Motorpoint stands out from the crowd:
It was by far the most profitable company in its most recent twelve months. Return on capital and cash return on capital employed are about three times the next best company (which in both cases is Inchcape). That could be a one-off, but it could also be a sign that Motorpoint is a better business. It may be slightly more dependent on external finance than average, but debt (gearing) doesn’t look especially high.
Motorpoint may be more highly geared and less profitable than it seems though, due to an accounting quirk. Like many motor dealers, the company finances stock by borrowing against it (so-called stock finance), a transaction that is not classified as ‘borrowing’ in its balance sheet (it is accounted for as payables). If we treat stock finance as borrowing, which I think is prudent, gearing shoots up to nearly 80%, although the interest rate is so low the company’s interest bill is only a small fraction of operating profit. Return on capital employed, by my calculation, was about 20% in 2018, a little above Motorpoint’s three year average, which is still very impressive.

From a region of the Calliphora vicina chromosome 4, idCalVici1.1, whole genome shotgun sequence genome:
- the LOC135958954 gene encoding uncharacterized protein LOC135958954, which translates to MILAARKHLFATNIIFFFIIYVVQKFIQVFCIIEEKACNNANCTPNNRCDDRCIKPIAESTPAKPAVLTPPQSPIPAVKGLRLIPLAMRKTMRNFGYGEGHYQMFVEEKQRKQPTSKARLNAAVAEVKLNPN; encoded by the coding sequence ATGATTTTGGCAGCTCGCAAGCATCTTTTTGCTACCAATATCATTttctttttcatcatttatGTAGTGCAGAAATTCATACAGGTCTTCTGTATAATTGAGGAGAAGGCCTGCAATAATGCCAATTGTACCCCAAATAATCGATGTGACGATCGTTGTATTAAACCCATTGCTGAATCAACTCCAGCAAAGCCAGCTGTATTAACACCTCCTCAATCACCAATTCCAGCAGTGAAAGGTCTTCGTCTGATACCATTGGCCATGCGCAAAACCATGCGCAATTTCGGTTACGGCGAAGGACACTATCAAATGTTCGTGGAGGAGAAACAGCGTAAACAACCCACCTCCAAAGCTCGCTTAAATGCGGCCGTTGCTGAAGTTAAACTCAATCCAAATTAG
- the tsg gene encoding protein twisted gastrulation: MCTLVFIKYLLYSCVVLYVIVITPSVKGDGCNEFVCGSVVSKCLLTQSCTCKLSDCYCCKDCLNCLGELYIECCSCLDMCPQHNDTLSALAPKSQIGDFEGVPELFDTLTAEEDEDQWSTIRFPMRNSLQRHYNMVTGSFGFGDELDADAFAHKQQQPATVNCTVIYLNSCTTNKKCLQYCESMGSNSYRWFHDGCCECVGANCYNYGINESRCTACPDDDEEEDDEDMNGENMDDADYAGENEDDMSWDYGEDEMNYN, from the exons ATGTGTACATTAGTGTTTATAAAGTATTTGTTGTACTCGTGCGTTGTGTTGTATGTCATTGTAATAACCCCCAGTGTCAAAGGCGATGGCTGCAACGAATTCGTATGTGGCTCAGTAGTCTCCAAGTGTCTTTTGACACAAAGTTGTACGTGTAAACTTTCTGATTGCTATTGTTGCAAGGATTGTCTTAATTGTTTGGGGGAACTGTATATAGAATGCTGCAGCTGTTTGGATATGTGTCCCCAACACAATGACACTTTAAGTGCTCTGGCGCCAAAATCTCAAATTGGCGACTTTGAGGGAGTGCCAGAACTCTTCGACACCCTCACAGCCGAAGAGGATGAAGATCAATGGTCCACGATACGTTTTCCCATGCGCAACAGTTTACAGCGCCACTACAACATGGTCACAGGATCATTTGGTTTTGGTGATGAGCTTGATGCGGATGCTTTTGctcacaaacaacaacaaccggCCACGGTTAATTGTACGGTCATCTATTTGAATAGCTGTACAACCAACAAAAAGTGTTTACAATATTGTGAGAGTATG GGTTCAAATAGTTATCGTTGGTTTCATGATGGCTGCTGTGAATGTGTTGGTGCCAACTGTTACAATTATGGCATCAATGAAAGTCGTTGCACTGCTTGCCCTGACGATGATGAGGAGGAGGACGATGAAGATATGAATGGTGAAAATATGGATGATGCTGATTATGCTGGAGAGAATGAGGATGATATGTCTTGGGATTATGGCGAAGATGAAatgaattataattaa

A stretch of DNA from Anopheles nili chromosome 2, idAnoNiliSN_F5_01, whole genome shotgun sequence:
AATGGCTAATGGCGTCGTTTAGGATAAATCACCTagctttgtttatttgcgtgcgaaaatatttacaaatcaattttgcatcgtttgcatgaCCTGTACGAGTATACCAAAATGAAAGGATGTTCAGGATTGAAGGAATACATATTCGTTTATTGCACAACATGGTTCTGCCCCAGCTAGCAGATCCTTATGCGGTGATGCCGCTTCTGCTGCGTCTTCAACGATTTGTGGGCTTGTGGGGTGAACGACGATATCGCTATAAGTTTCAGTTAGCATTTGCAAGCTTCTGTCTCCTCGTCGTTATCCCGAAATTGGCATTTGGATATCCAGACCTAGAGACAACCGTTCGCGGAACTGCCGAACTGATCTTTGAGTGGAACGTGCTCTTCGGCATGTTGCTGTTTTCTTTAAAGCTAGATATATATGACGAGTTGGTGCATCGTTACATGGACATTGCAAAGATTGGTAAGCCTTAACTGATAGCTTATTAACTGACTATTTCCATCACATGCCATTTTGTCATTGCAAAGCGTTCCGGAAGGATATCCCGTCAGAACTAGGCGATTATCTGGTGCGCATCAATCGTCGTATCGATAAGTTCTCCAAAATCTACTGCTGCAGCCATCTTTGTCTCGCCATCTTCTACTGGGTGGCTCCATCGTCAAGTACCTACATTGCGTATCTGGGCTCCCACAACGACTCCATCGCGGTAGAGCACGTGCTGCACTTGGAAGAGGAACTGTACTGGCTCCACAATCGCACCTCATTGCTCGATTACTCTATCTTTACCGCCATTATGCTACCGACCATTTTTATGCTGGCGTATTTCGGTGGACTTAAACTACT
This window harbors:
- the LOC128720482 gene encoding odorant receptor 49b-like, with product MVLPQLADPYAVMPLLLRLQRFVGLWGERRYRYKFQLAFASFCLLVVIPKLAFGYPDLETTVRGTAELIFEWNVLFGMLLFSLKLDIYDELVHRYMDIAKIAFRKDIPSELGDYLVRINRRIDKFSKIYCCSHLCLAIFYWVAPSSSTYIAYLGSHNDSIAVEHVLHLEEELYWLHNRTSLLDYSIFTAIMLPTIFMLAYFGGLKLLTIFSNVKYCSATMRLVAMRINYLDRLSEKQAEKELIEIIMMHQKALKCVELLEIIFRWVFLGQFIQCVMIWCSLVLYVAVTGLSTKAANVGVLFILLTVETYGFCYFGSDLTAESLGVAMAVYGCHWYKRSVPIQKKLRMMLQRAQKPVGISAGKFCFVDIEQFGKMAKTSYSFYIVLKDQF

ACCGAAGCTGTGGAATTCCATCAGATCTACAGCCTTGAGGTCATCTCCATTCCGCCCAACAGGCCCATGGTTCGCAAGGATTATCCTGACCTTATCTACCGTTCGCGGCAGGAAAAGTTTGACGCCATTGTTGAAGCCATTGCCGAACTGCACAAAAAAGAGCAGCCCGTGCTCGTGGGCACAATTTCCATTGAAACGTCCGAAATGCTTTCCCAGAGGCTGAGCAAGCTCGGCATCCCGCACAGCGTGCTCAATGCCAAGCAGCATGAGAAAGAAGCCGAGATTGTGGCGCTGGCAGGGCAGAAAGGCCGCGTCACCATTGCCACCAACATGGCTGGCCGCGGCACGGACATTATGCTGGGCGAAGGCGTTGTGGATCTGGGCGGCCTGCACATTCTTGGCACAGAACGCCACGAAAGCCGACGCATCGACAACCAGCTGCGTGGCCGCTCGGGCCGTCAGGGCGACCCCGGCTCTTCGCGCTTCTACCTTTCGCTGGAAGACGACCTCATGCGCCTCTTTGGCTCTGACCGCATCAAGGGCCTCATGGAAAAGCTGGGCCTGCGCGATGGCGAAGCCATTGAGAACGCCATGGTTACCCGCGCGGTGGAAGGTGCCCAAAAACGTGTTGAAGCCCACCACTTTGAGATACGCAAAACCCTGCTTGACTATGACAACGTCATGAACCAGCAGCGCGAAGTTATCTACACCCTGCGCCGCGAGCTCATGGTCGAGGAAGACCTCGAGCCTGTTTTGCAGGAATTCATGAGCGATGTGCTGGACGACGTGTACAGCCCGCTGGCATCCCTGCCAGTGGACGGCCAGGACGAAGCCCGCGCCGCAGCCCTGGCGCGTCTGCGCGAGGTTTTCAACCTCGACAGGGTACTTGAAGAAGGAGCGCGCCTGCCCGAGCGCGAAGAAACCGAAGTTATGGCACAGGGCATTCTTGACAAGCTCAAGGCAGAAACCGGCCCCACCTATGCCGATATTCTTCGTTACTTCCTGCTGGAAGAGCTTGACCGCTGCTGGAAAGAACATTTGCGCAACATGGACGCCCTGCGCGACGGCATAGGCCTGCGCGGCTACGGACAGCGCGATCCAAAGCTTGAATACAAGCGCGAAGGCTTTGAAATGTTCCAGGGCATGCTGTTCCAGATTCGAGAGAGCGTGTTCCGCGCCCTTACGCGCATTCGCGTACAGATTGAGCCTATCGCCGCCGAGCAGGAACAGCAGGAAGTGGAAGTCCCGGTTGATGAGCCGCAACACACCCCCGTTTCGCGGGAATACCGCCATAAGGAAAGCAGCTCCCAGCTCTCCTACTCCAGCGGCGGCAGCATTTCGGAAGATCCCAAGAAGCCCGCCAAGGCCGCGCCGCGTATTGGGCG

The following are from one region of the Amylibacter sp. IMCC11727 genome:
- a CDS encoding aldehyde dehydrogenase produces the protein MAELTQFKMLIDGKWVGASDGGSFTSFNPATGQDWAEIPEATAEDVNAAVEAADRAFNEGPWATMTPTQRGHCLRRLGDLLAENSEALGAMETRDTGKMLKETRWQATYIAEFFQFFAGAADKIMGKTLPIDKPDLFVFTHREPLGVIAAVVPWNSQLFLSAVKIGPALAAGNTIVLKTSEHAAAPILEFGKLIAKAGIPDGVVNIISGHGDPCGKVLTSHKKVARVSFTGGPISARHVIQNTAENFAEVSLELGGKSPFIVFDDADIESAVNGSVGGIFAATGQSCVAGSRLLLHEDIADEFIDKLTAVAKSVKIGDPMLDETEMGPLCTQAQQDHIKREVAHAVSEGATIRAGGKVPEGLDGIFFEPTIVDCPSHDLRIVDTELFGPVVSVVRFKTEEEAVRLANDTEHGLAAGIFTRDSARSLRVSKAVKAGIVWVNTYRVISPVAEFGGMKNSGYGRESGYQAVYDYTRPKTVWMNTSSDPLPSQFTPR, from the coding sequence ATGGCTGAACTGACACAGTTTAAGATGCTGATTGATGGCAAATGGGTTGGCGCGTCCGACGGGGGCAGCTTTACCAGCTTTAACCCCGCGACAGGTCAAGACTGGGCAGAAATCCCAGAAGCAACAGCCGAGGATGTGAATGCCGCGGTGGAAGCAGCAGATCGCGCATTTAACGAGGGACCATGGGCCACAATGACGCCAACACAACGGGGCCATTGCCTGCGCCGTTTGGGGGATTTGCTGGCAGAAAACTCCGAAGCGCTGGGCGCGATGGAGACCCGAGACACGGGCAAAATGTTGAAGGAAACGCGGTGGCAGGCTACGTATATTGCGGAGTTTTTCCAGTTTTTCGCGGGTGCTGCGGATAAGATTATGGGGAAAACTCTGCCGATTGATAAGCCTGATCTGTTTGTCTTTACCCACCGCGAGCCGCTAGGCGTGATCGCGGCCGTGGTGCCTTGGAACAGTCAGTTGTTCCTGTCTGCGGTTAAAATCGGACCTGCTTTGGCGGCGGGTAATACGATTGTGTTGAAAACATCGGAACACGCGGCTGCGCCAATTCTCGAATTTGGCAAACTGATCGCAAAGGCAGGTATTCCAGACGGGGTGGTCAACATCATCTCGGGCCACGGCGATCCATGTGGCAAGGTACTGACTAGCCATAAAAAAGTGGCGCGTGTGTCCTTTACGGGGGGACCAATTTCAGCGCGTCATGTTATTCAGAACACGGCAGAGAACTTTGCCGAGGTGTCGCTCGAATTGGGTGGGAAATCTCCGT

Perhaps not surprisingly, traders look on Motorpoint kindly. Its debt-adjusted price earnings ratio is the second highest of the group, although a multiple of 12.8 is hardly demanding if it can sustain high levels of profitability.
There is a fly in the ointment. The final column of my table shows Motorpoint floated in May 2016, and the data available to us in SharePad only goes back two years further. We cannot see how the company performs through thick and thin. This decade, has been a good one for car sales as the economy has recovered from the financial crisis and car buyers bought more expensive vehicles using sophisticated loans known as Personal Contract Purchase (PCP). In good times at least, Motorpoint generally earns high returns: